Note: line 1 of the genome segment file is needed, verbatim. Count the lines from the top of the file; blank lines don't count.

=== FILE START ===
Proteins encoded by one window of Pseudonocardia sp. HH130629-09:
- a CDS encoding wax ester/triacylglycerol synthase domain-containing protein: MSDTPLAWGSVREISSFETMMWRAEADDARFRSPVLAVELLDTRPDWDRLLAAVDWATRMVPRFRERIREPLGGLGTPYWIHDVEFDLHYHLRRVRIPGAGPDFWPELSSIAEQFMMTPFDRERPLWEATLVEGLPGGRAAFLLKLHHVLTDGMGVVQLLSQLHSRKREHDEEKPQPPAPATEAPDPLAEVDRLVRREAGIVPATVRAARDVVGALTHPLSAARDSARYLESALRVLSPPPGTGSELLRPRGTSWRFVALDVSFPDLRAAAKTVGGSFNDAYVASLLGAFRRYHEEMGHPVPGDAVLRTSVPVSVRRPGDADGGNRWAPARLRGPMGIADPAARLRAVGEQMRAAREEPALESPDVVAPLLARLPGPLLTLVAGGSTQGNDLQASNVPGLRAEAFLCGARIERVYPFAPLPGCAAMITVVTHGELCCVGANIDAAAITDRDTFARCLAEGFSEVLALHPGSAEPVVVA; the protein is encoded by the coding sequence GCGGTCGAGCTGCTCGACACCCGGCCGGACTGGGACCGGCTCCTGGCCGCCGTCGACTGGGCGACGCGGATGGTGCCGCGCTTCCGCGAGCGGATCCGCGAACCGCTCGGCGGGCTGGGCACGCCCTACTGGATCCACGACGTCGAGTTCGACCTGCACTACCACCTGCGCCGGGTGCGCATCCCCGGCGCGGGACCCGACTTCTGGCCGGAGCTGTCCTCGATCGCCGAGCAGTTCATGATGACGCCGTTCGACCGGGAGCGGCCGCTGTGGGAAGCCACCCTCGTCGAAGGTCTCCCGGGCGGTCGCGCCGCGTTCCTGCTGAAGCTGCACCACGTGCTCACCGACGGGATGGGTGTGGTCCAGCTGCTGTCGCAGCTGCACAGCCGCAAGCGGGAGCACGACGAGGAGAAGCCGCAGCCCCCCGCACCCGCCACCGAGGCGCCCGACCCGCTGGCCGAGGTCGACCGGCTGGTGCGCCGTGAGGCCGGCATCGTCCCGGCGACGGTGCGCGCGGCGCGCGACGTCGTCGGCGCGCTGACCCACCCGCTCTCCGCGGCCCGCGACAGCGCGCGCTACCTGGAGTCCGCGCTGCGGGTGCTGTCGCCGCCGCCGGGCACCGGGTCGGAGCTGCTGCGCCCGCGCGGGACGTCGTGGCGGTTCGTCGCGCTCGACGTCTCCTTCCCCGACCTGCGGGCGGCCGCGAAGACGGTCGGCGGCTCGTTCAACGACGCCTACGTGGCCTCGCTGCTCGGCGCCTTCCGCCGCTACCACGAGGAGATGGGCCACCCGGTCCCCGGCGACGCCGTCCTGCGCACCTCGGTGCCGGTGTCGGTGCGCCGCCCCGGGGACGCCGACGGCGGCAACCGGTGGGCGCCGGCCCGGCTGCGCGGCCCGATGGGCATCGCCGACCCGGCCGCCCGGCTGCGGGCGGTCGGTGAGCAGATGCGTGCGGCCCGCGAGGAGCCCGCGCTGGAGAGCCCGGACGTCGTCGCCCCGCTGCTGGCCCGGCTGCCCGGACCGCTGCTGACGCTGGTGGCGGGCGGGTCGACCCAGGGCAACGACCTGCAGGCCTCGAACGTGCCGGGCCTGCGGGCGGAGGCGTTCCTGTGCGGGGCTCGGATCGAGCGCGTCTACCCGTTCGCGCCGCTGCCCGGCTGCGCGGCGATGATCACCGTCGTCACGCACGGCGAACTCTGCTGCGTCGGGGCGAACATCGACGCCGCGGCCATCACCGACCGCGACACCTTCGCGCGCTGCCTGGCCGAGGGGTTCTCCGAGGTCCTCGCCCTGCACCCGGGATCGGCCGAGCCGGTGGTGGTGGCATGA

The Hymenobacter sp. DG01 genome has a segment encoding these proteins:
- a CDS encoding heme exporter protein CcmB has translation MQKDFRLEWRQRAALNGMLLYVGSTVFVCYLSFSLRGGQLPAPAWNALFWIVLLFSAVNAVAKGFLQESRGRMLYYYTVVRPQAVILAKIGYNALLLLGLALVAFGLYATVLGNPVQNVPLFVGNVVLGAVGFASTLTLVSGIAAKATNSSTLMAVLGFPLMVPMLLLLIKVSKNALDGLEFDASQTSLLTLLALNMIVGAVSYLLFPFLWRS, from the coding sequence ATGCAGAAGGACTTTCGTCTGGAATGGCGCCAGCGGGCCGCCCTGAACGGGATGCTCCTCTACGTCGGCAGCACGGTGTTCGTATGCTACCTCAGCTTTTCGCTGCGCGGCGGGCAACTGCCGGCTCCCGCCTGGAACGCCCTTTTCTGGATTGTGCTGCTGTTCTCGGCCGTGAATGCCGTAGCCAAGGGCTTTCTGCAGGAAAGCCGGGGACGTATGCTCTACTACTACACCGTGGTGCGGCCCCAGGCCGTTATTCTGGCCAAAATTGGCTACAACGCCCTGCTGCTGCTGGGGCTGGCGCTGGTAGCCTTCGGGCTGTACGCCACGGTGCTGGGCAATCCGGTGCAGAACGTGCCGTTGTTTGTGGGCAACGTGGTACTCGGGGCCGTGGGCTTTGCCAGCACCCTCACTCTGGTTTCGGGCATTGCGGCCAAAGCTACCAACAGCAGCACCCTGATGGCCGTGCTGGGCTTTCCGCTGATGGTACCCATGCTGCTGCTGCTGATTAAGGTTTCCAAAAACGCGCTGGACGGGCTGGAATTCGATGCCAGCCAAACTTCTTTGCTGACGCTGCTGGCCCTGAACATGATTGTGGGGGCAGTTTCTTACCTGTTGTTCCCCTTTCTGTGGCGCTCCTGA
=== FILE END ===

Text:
Proteins encoded by one window of Pseudonocardia sp. HH130629-09: